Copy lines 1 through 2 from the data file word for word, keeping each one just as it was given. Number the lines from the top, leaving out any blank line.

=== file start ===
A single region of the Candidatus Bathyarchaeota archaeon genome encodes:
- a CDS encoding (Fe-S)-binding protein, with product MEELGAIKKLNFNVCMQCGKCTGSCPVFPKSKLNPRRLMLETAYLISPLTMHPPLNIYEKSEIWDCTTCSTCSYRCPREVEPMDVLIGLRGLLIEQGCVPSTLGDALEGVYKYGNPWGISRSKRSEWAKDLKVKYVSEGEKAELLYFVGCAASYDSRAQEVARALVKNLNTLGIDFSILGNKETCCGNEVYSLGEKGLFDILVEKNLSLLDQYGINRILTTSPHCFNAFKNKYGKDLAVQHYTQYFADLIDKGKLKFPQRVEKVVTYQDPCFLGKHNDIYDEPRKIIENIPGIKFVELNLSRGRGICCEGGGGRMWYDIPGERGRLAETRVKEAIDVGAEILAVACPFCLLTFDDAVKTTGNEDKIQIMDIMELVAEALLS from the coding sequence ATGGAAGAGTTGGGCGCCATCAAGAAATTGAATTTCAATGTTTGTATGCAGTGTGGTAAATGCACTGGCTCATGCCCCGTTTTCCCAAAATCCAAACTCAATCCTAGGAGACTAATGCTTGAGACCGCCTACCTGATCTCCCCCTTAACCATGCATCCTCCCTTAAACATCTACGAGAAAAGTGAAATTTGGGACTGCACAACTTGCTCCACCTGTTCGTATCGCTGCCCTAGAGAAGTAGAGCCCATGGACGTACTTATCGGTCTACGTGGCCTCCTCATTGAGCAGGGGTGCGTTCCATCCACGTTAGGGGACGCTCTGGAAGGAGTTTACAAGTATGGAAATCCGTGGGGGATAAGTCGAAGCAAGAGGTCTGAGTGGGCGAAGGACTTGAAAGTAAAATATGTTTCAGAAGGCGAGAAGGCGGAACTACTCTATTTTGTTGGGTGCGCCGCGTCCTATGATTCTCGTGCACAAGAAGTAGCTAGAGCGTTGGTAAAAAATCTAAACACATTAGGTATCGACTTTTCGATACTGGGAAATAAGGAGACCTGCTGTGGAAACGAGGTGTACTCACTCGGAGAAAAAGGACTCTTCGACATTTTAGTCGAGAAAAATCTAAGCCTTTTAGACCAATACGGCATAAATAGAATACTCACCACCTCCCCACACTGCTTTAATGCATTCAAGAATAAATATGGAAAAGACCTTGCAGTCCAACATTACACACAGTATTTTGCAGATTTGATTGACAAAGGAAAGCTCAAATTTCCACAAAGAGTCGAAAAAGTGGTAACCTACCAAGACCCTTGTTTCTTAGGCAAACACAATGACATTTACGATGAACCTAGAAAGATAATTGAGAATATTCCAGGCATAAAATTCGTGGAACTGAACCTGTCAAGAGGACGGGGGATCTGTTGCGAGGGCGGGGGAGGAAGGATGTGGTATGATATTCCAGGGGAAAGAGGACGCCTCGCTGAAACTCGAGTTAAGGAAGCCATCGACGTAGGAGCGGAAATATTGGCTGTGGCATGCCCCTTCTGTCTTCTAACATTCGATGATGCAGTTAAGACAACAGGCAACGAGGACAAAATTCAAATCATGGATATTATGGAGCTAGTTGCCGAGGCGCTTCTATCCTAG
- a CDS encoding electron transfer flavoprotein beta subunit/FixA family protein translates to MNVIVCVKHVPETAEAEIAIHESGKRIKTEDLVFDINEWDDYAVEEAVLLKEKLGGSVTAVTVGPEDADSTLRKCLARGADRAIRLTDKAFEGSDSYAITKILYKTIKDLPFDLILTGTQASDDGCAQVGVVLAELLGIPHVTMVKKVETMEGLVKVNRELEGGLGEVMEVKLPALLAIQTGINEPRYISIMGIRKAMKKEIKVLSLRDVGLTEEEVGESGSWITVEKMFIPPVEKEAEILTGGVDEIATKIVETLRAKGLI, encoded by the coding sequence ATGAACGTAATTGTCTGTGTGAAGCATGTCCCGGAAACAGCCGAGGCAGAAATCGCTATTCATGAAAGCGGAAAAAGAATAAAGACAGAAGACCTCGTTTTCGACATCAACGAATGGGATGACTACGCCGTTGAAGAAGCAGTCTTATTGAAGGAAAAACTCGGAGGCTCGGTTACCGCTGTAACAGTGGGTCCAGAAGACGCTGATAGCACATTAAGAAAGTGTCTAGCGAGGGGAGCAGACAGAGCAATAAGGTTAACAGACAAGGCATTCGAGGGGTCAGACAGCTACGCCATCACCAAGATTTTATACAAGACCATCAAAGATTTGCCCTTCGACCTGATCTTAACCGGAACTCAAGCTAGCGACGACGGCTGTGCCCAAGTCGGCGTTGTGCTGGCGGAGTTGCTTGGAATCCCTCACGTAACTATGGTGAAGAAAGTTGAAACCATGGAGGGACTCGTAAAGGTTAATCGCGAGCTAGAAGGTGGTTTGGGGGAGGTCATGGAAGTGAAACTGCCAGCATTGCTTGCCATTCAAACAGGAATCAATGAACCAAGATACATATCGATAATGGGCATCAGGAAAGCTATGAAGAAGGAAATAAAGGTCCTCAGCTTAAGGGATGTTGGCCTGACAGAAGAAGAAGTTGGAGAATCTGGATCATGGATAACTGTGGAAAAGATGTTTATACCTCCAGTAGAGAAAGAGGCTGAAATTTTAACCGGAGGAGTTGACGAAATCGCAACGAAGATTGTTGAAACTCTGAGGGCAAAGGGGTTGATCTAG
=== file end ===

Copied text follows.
A single region of the Candidatus Bathyarchaeota archaeon genome encodes:
- a CDS encoding (Fe-S)-binding protein, with product MEELGAIKKLNFNVCMQCGKCTGSCPVFPKSKLNPRRLMLETAYLISPLTMHPPLNIYEKSEIWDCTTCSTCSYRCPREVEPMDVLIGLRGLLIEQGCVPSTLGDALEGVYKYGNPWGISRSKRSEWAKDLKVKYVSEGEKAELLYFVGCAASYDSRAQEVARALVKNLNTLGIDFSILGNKETCCGNEVYSLGEKGLFDILVEKNLSLLDQYGINRILTTSPHCFNAFKNKYGKDLAVQHYTQYFADLIDKGKLKFPQRVEKVVTYQDPCFLGKHNDIYDEPRKIIENIPGIKFVELNLSRGRGICCEGGGGRMWYDIPGERGRLAETRVKEAIDVGAEILAVACPFCLLTFDDAVKTTGNEDKIQIMDIMELVAEALLS from the coding sequence ATGGAAGAGTTGGGCGCCATCAAGAAATTGAATTTCAATGTTTGTATGCAGTGTGGTAAATGCACTGGCTCATGCCCCGTTTTCCCAAAATCCAAACTCAATCCTAGGAGACTAATGCTTGAGACCGCCTACCTGATCTCCCCCTTAACCATGCATCCTCCCTTAAACATCTACGAGAAAAGTGAAATTTGGGACTGCACAACTTGCTCCACCTGTTCGTATCGCTGCCCTAGAGAAGTAGAGCCCATGGACGTACTTATCGGTCTACGTGGCCTCCTCATTGAGCAGGGGTGCGTTCCATCCACGTTAGGGGACGCTCTGGAAGGAGTTTACAAGTATGGAAATCCGTGGGGGATAAGTCGAAGCAAGAGGTCTGAGTGGGCGAAGGACTTGAAAGTAAAATATGTTTCAGAAGGCGAGAAGGCGGAACTACTCTATTTTGTTGGGTGCGCCGCGTCCTATGATTCTCGTGCACAAGAAGTAGCTAGAGCGTTGGTAAAAAATCTAAACACATTAGGTATCGACTTTTCGATACTGGGAAATAAGGAGACCTGCTGTGGAAACGAGGTGTACTCACTCGGAGAAAAAGGACTCTTCGACATTTTAGTCGAGAAAAATCTAAGCCTTTTAGACCAATACGGCATAAATAGAATACTCACCACCTCCCCACACTGCTTTAATGCATTCAAGAATAAATATGGAAAAGACCTTGCAGTCCAACATTACACACAGTATTTTGCAGATTTGATTGACAAAGGAAAGCTCAAATTTCCACAAAGAGTCGAAAAAGTGGTAACCTACCAAGACCCTTGTTTCTTAGGCAAACACAATGACATTTACGATGAACCTAGAAAGATAATTGAGAATATTCCAGGCATAAAATTCGTGGAACTGAACCTGTCAAGAGGACGGGGGATCTGTTGCGAGGGCGGGGGAGGAAGGATGTGGTATGATATTCCAGGGGAAAGAGGACGCCTCGCTGAAACTCGAGTTAAGGAAGCCATCGACGTAGGAGCGGAAATATTGGCTGTGGCATGCCCCTTCTGTCTTCTAACATTCGATGATGCAGTTAAGACAACAGGCAACGAGGACAAAATTCAAATCATGGATATTATGGAGCTAGTTGCCGAGGCGCTTCTATCCTAG